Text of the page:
5. Keep modifiers as far as possible from the words they modify. Jack and Jill climbed to fetch a pail of water up the hill.
  6. Use the passive voice. The hill was climbed by Jack and Jill so that a pail of water could be fetched.
  7. Put the doer at the end of the sentence. To fetch a pail of water, the hill was climbed by Jack and Jill.
  8. Introduce false subjects. It was Jack and Jill that climbed up the hill to fetch a pail of water.
  9. Pile on the gobbledygook. Jack and Jill ascended the acclivity to retrieve a vessel of Adam’s ale.
  10. Turn verbs into nouns. Jack and Jill did the hill climb for the purpose of water retrieval.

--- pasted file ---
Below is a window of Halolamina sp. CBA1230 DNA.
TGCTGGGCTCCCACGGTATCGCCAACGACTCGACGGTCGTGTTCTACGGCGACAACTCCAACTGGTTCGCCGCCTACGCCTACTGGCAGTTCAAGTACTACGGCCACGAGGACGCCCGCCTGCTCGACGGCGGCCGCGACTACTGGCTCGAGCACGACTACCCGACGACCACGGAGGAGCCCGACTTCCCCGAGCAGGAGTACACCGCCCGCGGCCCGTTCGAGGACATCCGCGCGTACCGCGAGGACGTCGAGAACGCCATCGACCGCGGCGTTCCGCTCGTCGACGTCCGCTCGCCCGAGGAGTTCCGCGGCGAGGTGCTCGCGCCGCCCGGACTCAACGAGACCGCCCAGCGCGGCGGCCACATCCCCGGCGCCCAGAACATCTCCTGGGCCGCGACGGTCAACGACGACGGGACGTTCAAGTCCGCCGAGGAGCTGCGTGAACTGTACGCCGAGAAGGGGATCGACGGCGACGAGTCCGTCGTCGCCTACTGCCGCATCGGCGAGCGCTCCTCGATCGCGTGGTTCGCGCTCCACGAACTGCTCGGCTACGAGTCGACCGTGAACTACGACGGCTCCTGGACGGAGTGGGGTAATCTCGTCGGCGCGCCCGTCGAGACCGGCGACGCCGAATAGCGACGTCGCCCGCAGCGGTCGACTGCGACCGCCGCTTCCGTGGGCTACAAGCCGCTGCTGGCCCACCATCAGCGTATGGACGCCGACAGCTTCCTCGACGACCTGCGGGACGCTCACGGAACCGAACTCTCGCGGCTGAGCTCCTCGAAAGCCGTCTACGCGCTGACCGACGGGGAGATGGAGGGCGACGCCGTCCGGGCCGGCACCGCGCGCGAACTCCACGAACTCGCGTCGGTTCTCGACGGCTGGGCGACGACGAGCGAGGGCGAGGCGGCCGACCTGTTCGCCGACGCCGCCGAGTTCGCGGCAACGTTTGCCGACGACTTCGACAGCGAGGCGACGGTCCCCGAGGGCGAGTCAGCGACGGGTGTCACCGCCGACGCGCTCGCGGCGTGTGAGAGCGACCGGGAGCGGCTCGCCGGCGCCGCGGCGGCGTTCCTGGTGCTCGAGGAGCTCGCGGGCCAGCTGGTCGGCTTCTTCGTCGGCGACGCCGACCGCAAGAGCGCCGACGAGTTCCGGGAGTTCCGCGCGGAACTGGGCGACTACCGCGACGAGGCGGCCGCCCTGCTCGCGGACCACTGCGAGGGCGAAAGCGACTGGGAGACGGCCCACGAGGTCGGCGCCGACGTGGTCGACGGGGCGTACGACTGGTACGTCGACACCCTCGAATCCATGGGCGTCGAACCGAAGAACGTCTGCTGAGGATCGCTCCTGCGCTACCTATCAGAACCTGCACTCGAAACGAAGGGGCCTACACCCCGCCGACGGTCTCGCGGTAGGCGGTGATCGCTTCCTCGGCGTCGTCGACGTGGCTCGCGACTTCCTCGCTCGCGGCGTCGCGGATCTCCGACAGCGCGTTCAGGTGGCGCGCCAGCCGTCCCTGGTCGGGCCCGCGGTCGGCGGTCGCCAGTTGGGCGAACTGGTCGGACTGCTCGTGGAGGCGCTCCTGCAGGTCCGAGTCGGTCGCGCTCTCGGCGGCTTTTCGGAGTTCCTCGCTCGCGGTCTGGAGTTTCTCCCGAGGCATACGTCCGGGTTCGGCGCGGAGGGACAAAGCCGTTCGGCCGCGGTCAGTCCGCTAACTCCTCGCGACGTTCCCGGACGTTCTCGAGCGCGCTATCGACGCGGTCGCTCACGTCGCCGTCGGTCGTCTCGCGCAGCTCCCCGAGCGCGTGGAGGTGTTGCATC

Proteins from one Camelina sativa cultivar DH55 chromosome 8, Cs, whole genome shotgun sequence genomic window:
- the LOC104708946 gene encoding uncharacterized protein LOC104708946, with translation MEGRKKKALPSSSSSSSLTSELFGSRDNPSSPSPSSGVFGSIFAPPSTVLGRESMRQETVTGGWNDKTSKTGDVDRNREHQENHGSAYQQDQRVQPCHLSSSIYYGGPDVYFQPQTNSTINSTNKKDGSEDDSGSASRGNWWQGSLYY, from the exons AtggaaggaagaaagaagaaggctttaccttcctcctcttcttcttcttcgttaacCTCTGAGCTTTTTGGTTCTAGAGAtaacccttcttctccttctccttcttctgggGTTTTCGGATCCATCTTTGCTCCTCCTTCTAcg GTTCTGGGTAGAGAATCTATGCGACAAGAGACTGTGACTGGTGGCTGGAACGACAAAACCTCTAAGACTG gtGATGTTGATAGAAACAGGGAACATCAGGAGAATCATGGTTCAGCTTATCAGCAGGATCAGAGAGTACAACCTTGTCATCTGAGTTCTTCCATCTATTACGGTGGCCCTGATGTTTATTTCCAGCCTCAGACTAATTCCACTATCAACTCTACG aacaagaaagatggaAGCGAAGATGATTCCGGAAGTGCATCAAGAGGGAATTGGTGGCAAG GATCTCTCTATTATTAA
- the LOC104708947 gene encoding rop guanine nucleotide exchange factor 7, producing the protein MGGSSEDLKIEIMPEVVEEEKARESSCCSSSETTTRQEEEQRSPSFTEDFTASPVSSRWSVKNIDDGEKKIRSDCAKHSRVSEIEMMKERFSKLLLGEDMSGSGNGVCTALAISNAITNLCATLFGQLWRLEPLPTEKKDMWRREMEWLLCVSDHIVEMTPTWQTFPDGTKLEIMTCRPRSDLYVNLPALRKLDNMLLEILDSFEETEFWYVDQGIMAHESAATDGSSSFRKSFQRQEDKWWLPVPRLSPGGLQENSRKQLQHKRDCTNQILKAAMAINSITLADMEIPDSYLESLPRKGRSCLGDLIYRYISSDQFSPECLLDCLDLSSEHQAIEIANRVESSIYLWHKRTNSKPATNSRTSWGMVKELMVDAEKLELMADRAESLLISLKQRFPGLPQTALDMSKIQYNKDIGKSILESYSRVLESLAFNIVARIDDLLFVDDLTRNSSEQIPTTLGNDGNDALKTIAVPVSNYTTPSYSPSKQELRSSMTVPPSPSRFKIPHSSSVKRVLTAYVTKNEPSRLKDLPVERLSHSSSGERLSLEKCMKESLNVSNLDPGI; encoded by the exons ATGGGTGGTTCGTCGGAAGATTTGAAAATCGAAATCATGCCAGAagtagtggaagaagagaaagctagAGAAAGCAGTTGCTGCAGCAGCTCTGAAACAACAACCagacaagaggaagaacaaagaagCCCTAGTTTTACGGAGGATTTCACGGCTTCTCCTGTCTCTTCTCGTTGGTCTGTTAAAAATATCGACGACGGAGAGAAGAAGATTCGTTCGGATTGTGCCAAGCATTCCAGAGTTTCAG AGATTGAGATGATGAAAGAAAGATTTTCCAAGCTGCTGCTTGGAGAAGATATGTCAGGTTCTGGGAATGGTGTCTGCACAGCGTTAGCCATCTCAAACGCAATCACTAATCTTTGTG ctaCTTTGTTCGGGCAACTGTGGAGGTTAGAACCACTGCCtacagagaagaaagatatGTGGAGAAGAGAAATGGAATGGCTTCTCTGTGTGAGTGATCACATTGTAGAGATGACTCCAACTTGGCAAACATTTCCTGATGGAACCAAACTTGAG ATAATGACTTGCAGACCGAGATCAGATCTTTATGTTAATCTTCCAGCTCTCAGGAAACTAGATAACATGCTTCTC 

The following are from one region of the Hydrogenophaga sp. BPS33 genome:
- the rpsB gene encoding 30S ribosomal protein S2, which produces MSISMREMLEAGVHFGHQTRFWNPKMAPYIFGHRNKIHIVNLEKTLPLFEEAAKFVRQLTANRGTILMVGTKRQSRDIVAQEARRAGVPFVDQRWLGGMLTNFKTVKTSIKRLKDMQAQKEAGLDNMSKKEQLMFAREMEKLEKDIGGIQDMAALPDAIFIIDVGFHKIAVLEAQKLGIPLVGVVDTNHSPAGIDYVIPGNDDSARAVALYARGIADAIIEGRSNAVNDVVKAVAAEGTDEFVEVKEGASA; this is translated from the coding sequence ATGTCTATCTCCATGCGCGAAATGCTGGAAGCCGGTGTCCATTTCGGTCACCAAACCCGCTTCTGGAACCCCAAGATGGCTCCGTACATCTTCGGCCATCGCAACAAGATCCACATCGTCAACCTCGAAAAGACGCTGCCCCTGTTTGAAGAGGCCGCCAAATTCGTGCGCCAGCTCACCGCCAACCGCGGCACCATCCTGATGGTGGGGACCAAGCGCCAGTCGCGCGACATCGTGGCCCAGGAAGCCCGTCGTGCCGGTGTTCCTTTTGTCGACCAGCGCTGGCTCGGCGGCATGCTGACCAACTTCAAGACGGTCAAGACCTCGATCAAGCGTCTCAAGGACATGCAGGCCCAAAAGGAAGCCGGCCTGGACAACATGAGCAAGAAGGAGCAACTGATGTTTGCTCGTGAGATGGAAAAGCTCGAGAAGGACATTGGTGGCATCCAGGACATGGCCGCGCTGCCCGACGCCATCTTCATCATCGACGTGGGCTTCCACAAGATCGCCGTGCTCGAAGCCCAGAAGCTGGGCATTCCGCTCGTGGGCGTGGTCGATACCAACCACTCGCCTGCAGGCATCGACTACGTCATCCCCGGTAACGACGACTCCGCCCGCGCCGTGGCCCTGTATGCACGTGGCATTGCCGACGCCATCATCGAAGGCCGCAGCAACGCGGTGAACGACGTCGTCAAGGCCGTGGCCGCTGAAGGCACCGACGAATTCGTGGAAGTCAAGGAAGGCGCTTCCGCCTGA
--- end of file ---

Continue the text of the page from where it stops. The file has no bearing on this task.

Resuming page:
11. Use unnecessary technical jargon. Jack and Jill traversed the gradient to fetch an alembic vessel of H2O.
  12. Add wordy phrases (fluff). Jack, in the company of Jill, climbed their way up the hill for the purpose of fetching water in the approximate amount of a pail’s full.
  13. Use multiple redundant words. Both Jack and Jill climbed all the way up to the top of the hill summit to fetch a pail filled to its capacity with water.
  14. Throw in clichés indiscriminately. Jack and Jill, who need no introduction, climbed up the hill by leaps and bounds to fetch through their good offices a pail of water by hook or by crook.
  15. String lots of nouns together to form the subject. Jack and Jill water retrieval hill ascent was achieved.